The mobile short-range air defense system will protect some of the United States’ forward-deployed naval assets deep in the western Pacific Ocean.
The United States Army is deploying Israel’s premier air defense system to Guam, where it will be well-positioned to defend the system from ballistic and cruise missiles.
“The 94th Army Air and Missile Defense Command is overseeing the temporary, experimental deployment of one of the Army’s Iron Dome Defense Systems to Andersen Air Force Base in Guam,” a U.S. Army statement on the deployment explained.
“The 2019 National Defense Authorization Act required the deployment of the Iron Dome system to an operational theater no later than the end of 2021. Soldiers and equipment from the 2-43Air Defense Artillery Battalion from Fort Bliss, Texas will deploy in order to fulfill those NDAA requirements, test the capabilities of the system, and further train and refine the deployment capabilities of air defenders. There is currently no plan to conduct a live-fire of the system while it is on Guam.”
A previous Army statement said that the system would “defend supported forces within fixed and semi-fixed locations against sub-sonic Cruise Missiles, Groups 2 &3 Unmanned Aircraft Systems, and Rockets, Artillery and Mortar threats.”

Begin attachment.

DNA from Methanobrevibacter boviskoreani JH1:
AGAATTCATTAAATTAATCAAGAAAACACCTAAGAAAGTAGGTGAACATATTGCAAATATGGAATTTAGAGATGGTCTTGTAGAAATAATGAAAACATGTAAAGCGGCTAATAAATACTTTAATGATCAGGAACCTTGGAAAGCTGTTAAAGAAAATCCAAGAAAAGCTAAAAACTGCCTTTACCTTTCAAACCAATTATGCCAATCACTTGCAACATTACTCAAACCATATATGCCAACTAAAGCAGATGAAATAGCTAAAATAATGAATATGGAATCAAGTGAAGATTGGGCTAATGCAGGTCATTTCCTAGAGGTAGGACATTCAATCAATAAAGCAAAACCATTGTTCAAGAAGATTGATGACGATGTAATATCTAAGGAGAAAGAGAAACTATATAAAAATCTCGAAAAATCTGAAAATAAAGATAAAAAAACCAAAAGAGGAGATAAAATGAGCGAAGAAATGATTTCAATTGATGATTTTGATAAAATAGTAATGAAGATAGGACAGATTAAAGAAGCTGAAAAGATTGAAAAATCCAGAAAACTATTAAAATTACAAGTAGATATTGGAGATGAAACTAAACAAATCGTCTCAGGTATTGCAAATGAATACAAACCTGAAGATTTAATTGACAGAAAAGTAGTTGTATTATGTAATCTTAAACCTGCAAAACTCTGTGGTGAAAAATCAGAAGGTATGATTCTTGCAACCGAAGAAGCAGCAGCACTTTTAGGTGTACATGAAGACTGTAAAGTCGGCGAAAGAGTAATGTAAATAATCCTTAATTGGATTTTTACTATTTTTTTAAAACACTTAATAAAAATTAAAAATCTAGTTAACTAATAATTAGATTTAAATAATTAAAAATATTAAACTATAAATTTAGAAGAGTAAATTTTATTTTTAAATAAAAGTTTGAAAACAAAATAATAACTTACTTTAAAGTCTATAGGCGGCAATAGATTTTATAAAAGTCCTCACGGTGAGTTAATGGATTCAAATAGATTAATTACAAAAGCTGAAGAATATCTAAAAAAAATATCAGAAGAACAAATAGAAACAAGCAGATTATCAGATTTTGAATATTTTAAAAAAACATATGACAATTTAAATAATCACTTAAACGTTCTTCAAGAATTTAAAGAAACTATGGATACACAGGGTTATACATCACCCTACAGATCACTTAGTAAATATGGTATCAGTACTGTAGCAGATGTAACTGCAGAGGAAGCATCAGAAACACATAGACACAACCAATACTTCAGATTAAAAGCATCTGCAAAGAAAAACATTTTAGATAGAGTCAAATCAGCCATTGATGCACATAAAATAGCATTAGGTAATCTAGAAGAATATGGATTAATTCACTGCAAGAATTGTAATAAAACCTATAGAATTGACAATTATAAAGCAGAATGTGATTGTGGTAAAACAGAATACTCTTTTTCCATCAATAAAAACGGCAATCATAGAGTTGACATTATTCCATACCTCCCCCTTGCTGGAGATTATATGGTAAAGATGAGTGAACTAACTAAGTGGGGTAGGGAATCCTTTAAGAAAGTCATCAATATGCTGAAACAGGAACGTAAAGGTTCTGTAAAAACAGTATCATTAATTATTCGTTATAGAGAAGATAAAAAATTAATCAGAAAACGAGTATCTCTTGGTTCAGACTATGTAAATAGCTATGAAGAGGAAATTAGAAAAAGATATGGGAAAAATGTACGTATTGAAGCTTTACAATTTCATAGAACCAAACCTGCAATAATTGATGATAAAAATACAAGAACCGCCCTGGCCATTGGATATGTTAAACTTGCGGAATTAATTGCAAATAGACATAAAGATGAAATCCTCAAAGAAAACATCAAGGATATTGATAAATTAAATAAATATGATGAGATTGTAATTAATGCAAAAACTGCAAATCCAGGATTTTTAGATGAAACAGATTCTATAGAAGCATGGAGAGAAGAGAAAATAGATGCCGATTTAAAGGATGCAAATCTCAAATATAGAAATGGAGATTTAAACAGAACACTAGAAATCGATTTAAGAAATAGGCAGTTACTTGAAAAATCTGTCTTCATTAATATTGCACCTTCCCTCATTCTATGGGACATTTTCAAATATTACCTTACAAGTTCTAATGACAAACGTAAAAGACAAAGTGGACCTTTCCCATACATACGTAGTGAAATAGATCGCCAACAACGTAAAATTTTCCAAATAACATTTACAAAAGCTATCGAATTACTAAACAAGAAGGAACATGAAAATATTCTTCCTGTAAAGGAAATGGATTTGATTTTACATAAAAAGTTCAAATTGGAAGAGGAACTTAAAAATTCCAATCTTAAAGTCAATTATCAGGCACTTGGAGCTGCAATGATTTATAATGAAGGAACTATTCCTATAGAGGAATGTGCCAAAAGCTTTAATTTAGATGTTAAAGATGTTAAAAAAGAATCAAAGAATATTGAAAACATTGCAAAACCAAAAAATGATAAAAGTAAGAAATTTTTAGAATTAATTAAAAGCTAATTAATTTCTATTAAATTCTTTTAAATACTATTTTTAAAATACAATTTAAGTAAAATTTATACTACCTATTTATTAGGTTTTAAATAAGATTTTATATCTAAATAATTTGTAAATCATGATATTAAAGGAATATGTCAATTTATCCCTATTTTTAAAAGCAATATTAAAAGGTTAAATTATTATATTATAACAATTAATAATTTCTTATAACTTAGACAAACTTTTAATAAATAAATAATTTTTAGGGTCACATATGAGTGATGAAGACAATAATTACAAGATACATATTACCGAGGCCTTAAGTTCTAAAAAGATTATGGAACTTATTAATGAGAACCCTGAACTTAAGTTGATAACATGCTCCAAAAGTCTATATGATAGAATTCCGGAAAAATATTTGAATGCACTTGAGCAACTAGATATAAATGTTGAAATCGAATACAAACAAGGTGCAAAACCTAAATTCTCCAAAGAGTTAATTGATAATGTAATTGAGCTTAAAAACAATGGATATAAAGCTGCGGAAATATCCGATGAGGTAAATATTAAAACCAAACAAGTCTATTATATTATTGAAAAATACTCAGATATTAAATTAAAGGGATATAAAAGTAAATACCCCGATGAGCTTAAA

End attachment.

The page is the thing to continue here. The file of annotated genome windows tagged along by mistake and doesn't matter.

Still, the system is considered an interim air defense solution until directed energy or laser air defense weapons mature.
Guam and Air Defense
The United States patterns with Israel, providing funding for the Iron Dome, so it is no surprise that the United States has an interest in deploying the air defense system, nor is the choice of location.
Guam is shaping up to be a central node of the United States’ Pacific presence. As a result, experts have urged the Biden administration to better provide for the island’s defense. The island hosts extensive naval support facilities, including a large airbase supporting long-range strategic bombers and submarine support infrastructure.
Both North Korea and China’s cruise missiles—and now hypersonic missiles—pose a threat to the United States mainland, as well as Guam, which is significantly nearer. As a result, some top naval brass has advocated deploying the Aegis Ashore air defense system to Guam. However, deploying Iron Dome to the island would also provide a robust defensive capability.
Although Iron Dome is combat tested and has an intercept rate of about ninety percent, the system could be overwhelmed by multiple rocket salvos. Not only would massed groups of missiles be more challenging to intercept accurately, but they would also be financially difficult to sustain given the estimated $70,000 to $100,000 cost per Iron Dome interceptor.
In the future, Israel’s Iron Dome and, indeed, air defenses more broadly could shift from physical interceptors to direct energy weapons, which cost mere cents or dollars per shot.
Caleb Larson is a multimedia journalist and Defense Writer with the National Interest. He lives in Berlin and covers the intersection of conflict, security, and technology, focusing on American foreign policy, European security, and German society.